island, democratic caller. degree inhave a political science from the university of massachusetts. professors were saying you have to look at the situation from another planet. you have to look at the fact that this man did attack another country. no oneed to me that really knew whether he had weapons of mass destruction or not. we had to go in there, i thought, because he was kind of like a hitler. he had the same attitude as hitler, from what i read up on. i think the united states did the right thing. syria, i disagree with that. it is an internal war. that is the only problem i have with that. host: on syria, two headlines for you this morning -- host: the front of the washington post -- mike in california, republican caller. caller: good morning. can we just stop with this drama? georged not start with bush. it was called the iraqi exchange act of 1998. you can still go on youtube and -- forideo of al gore their terrorist acts. to sit around -- they say the ones who win the war -- to sit around and listen to all these democrats and liberals acting like this was george bushes
. clearasil, the science of clear skin. the natural energy of peanuts and delicious, soft caramel. to fill you up and keep you moving, whatever your moves. payday. fill up and go! current tv is the place for true stories. with award winning documentaries that take you inside the headlines. real, gripping, current. documentaries... on current tv. ♪ want this party started right ♪ ♪ want this party started quickly ♪ >> slow it down a little bit. ♪ go, go, here we go ♪ >> stephanie: "the stephanie miller show." 52 minutes past the hour. all right. been talking all week -- excuse me all day today about not getting anything done on guns. nothing on the sequestration. we shouldn't have to have a crisis is my point. see what i did there? ♪ shouldn't have a crisis every month now ♪ ♪ ♪ >> stephanie: thank you rocky mountain mike! [ applause ] oh boy. joan rivers has slammed the entire political system. she deems both the president and romney both idiots. [ ♪ "world news tonight" ♪ ] >> okay. she said how dare you spend two years campaigning yes. they're not in charge of --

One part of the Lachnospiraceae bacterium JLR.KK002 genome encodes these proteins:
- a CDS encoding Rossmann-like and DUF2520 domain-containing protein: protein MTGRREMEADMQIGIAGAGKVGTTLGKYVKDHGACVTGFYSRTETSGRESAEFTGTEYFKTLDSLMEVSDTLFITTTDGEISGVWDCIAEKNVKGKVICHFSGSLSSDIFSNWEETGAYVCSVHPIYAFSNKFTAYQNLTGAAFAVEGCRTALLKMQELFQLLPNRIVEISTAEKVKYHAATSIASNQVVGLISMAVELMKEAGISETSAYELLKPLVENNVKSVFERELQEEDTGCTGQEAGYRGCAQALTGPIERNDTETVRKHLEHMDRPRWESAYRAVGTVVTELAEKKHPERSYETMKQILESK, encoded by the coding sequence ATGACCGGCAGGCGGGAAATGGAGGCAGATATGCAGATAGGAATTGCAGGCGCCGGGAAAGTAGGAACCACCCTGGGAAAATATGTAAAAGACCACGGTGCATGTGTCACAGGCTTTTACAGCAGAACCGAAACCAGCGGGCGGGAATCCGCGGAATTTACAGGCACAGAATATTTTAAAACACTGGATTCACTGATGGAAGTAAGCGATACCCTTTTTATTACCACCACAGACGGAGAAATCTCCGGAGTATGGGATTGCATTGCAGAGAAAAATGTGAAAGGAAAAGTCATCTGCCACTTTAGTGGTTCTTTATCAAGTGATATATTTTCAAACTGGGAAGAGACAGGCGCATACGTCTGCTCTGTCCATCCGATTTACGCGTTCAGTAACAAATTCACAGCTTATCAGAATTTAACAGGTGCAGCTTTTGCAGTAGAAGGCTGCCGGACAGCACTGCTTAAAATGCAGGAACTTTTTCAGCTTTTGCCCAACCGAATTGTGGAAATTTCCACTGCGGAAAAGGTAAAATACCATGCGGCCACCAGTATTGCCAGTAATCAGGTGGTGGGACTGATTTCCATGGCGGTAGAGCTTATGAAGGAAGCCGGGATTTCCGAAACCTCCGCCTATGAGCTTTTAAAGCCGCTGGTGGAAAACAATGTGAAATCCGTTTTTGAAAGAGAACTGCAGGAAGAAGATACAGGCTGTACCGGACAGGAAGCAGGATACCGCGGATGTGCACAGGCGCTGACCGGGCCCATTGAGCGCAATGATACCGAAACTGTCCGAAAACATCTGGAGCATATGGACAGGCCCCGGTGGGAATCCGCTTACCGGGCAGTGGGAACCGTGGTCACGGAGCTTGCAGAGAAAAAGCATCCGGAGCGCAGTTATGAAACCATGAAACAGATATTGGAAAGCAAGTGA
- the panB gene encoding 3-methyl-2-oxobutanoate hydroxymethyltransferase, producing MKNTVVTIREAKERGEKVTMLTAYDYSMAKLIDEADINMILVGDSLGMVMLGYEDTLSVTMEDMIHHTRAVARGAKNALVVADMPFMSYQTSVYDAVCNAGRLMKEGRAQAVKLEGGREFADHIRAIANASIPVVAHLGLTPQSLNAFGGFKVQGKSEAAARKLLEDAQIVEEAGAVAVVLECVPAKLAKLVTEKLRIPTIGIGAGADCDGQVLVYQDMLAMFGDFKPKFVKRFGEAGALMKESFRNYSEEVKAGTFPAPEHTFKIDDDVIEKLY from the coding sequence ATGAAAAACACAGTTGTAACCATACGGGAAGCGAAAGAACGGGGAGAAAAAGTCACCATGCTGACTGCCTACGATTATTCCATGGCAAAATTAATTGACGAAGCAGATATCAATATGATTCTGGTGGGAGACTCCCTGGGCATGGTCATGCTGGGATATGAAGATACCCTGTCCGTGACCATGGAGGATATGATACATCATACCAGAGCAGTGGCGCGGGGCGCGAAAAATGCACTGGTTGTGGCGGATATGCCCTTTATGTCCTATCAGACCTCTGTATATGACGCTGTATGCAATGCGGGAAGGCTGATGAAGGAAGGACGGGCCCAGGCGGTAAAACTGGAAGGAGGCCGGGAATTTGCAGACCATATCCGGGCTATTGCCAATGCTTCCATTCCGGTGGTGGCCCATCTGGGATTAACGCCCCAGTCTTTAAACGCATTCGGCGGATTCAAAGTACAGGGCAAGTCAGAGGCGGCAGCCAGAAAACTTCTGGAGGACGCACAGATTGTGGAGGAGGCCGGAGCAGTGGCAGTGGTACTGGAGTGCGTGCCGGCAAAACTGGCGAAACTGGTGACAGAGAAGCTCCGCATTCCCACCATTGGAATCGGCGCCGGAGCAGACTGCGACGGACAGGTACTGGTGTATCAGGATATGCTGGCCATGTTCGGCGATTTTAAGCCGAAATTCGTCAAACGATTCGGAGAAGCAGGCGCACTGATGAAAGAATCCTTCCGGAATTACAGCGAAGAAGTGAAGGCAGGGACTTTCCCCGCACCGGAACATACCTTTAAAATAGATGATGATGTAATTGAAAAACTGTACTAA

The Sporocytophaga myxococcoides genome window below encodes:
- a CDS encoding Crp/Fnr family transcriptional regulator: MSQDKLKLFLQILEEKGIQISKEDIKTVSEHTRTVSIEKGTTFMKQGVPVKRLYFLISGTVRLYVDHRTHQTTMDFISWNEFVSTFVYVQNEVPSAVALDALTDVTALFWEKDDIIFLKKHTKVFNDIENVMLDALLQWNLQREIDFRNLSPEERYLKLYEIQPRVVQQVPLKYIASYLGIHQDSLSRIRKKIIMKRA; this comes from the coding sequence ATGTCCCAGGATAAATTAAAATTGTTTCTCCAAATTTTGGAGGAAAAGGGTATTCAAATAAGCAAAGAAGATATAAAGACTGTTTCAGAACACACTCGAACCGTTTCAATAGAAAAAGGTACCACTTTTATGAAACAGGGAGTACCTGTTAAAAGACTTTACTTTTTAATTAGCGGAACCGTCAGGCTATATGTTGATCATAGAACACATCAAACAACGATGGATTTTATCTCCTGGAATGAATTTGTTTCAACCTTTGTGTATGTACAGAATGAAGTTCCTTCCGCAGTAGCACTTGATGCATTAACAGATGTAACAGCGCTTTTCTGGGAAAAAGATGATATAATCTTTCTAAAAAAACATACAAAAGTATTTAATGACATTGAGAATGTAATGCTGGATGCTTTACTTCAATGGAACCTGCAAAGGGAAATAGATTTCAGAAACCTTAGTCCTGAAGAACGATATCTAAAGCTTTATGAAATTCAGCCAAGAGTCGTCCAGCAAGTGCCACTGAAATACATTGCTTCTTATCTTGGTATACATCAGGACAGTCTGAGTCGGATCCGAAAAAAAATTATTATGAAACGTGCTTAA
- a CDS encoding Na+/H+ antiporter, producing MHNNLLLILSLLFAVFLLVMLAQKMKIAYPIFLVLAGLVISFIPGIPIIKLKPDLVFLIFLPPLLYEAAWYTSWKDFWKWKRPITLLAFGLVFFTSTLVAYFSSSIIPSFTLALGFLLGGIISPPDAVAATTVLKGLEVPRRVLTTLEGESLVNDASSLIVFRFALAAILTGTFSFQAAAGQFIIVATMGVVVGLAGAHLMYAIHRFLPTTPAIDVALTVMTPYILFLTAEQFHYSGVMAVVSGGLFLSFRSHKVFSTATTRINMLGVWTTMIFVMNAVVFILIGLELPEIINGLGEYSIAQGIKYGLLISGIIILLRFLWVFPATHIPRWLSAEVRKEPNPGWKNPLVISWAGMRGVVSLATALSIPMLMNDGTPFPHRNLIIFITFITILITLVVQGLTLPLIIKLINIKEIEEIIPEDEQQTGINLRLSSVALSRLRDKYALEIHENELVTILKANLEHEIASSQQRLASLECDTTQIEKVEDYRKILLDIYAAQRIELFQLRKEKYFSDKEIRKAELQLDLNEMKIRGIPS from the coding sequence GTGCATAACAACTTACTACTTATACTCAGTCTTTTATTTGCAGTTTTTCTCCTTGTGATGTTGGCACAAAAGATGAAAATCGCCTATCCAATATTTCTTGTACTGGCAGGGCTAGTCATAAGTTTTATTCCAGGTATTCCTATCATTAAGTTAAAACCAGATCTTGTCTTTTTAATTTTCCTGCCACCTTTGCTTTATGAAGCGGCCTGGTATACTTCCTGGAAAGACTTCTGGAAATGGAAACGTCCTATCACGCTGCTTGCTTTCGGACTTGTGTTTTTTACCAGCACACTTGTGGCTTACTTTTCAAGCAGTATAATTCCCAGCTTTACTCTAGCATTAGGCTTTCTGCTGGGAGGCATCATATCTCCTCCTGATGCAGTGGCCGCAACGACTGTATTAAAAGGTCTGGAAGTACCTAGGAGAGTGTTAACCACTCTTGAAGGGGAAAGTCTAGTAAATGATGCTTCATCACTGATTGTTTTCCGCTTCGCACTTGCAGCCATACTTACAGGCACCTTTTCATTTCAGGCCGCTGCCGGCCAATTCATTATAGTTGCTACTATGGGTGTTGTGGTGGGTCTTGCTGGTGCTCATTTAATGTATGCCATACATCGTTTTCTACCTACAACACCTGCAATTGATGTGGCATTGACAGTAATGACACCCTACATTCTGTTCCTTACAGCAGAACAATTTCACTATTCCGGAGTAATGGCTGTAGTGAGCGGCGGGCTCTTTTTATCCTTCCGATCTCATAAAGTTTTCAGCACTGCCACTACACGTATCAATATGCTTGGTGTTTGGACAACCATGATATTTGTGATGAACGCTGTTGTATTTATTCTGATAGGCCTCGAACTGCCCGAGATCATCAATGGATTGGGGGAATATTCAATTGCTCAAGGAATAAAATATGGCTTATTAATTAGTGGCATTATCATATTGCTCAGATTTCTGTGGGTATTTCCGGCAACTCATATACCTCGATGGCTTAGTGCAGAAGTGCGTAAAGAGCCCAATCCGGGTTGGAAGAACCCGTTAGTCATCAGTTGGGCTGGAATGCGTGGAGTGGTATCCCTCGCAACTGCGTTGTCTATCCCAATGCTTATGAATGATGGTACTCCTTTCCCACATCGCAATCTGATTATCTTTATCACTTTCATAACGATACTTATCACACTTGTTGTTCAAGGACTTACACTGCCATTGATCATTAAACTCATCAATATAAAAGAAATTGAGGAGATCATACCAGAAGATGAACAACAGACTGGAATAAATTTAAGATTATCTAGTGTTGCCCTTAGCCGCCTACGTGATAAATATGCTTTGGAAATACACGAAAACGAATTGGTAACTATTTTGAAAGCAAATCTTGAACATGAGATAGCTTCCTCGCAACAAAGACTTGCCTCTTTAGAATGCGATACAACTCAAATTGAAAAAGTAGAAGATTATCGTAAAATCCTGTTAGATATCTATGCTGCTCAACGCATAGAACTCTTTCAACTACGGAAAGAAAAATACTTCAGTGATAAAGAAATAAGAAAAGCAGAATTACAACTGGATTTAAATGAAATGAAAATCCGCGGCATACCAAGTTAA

to focus on other things, like each other, which isn't rocket science. it's just coon sense. from td ameritrade. it's just coon sense. today is gonna be an important day for us. you ready? we wanna be our brother's keeper. what's number two we wanna do? bring it up to 90 decatherms. how bout ya, joe? let's go ahead and bring it online. attention on site, attention on sit now starting unit nine. some of the world's cleanest gas turbines are now powering some of america's biggest cities. siemens. answers. ♪ >> i'm lori rothman with your fox business brief. stocks with losses despite better than expected reports on the u.s. economy. words about the european debt crisis and slumping tech stocks are weighing on the market. the major averages all on track to finish the week in the red. astrazeneca saying it plans to cut sales in the administrative global head count as part of a strategy to reduce cost and return to growth. astrazeneca says china presents the biggest single opportunity for emerging market growth. and a new survey by career builder shows 28% of american companies cannot fi